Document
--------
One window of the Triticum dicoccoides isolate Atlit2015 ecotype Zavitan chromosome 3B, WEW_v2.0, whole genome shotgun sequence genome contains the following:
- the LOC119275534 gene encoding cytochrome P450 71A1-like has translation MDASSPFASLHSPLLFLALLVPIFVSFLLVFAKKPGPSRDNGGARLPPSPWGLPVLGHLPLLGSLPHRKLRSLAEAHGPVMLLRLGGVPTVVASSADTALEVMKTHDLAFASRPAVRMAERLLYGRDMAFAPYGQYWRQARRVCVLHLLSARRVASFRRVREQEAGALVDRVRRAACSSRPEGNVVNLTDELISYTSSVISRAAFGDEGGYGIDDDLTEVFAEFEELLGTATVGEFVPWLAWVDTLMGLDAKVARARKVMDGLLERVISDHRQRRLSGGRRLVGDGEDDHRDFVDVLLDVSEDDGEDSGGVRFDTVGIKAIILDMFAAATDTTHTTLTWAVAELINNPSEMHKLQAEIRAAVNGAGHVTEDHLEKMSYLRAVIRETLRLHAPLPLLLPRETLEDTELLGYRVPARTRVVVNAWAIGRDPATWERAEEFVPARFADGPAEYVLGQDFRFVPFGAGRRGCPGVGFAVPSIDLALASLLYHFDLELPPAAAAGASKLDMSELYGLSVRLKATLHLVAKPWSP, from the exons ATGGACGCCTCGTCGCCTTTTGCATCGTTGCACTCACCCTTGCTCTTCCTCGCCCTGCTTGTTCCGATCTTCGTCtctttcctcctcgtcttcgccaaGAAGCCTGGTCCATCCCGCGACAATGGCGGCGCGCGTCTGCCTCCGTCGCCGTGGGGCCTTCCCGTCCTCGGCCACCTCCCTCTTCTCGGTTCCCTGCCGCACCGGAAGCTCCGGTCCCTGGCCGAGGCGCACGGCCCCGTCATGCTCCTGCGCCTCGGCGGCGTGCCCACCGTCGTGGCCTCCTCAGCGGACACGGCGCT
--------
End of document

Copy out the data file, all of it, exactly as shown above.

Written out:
One window of the Triticum dicoccoides isolate Atlit2015 ecotype Zavitan chromosome 3B, WEW_v2.0, whole genome shotgun sequence genome contains the following:
- the LOC119275534 gene encoding cytochrome P450 71A1-like has translation MDASSPFASLHSPLLFLALLVPIFVSFLLVFAKKPGPSRDNGGARLPPSPWGLPVLGHLPLLGSLPHRKLRSLAEAHGPVMLLRLGGVPTVVASSADTALEVMKTHDLAFASRPAVRMAERLLYGRDMAFAPYGQYWRQARRVCVLHLLSARRVASFRRVREQEAGALVDRVRRAACSSRPEGNVVNLTDELISYTSSVISRAAFGDEGGYGIDDDLTEVFAEFEELLGTATVGEFVPWLAWVDTLMGLDAKVARARKVMDGLLERVISDHRQRRLSGGRRLVGDGEDDHRDFVDVLLDVSEDDGEDSGGVRFDTVGIKAIILDMFAAATDTTHTTLTWAVAELINNPSEMHKLQAEIRAAVNGAGHVTEDHLEKMSYLRAVIRETLRLHAPLPLLLPRETLEDTELLGYRVPARTRVVVNAWAIGRDPATWERAEEFVPARFADGPAEYVLGQDFRFVPFGAGRRGCPGVGFAVPSIDLALASLLYHFDLELPPAAAAGASKLDMSELYGLSVRLKATLHLVAKPWSP, from the exons ATGGACGCCTCGTCGCCTTTTGCATCGTTGCACTCACCCTTGCTCTTCCTCGCCCTGCTTGTTCCGATCTTCGTCtctttcctcctcgtcttcgccaaGAAGCCTGGTCCATCCCGCGACAATGGCGGCGCGCGTCTGCCTCCGTCGCCGTGGGGCCTTCCCGTCCTCGGCCACCTCCCTCTTCTCGGTTCCCTGCCGCACCGGAAGCTCCGGTCCCTGGCCGAGGCGCACGGCCCCGTCATGCTCCTGCGCCTCGGCGGCGTGCCCACCGTCGTGGCCTCCTCAGCGGACACGGCGCT